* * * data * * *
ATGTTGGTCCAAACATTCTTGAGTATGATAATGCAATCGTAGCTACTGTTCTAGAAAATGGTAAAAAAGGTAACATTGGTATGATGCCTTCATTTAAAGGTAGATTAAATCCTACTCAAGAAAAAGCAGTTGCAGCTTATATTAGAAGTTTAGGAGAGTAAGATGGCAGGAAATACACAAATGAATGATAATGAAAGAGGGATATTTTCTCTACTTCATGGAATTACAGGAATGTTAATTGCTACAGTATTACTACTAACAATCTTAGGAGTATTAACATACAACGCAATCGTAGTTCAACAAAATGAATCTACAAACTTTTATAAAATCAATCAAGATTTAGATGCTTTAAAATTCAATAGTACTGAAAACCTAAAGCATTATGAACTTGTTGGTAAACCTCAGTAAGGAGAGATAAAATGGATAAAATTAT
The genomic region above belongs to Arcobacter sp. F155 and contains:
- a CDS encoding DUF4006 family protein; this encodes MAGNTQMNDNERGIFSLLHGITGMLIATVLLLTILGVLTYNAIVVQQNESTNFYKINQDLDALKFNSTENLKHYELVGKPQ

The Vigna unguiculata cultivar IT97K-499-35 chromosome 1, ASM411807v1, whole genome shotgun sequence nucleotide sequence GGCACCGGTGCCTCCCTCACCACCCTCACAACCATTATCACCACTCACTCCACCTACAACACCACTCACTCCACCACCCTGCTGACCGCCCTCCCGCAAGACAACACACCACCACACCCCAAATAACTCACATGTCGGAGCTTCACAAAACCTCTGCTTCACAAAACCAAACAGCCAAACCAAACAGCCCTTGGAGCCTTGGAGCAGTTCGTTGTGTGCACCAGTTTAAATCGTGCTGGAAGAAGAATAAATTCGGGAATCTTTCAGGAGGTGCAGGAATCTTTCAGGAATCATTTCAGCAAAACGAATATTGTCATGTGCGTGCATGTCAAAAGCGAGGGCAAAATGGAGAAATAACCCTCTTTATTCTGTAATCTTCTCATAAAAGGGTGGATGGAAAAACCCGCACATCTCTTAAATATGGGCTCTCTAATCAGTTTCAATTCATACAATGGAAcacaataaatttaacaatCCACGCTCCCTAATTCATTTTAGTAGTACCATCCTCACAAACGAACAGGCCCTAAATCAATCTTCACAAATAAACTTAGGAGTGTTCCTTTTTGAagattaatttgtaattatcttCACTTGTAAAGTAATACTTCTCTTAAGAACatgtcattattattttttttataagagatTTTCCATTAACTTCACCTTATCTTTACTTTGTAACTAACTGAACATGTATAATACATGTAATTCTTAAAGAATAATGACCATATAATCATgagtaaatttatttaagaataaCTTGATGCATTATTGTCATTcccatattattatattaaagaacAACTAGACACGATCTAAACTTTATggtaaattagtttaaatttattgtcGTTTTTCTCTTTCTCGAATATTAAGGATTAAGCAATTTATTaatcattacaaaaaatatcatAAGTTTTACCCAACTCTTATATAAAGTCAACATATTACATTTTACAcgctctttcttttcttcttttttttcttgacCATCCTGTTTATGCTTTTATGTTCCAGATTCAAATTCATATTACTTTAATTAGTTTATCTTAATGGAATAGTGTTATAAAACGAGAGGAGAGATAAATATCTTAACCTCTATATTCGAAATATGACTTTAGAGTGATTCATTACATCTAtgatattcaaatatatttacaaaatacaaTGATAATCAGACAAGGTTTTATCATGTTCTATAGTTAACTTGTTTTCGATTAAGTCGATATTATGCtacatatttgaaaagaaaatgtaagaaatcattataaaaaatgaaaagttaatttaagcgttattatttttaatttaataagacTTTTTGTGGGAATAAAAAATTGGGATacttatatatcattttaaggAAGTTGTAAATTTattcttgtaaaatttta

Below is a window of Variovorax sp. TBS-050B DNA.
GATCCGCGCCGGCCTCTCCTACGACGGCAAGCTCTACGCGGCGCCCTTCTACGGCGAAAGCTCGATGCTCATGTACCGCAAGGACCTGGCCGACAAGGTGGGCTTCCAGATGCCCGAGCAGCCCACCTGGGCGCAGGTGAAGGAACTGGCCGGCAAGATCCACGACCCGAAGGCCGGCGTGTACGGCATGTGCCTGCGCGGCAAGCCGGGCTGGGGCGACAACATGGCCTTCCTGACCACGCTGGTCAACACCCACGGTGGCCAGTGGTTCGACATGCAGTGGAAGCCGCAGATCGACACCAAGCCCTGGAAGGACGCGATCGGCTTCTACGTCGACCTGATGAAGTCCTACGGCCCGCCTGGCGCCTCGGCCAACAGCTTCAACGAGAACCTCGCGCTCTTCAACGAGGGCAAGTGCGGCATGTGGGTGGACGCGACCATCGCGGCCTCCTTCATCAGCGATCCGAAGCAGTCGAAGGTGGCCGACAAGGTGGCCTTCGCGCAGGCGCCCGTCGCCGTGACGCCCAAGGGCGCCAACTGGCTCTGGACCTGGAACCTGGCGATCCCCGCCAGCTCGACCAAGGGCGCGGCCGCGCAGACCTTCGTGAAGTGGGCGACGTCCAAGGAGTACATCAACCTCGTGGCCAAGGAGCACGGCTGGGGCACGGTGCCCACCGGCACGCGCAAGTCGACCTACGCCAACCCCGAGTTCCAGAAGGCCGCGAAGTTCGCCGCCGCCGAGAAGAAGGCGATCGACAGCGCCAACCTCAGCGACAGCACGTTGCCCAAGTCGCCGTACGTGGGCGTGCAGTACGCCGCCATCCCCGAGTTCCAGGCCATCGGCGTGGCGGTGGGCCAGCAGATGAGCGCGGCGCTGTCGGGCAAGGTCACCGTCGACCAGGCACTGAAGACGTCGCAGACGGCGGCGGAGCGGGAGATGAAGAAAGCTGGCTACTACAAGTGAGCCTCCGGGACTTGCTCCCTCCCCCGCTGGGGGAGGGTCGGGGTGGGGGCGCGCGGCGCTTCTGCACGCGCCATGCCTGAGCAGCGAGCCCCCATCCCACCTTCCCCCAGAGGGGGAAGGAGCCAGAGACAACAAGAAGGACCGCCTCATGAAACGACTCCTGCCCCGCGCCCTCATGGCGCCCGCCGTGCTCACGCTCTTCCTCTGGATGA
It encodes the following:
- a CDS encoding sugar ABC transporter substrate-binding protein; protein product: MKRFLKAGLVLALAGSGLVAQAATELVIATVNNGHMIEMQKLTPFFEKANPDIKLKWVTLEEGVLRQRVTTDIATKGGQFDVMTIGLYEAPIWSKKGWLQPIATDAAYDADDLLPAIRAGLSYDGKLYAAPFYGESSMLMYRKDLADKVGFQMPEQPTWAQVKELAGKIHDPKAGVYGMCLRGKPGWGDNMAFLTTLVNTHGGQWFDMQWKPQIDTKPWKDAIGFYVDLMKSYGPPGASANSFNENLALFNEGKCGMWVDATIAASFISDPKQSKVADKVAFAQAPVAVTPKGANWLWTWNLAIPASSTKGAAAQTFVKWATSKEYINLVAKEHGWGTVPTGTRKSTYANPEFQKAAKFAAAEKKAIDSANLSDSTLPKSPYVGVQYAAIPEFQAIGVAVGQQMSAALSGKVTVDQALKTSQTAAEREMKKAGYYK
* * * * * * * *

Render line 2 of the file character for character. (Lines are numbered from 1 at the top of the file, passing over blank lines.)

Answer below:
The genomic region above belongs to Arcobacter sp. F155 and contains: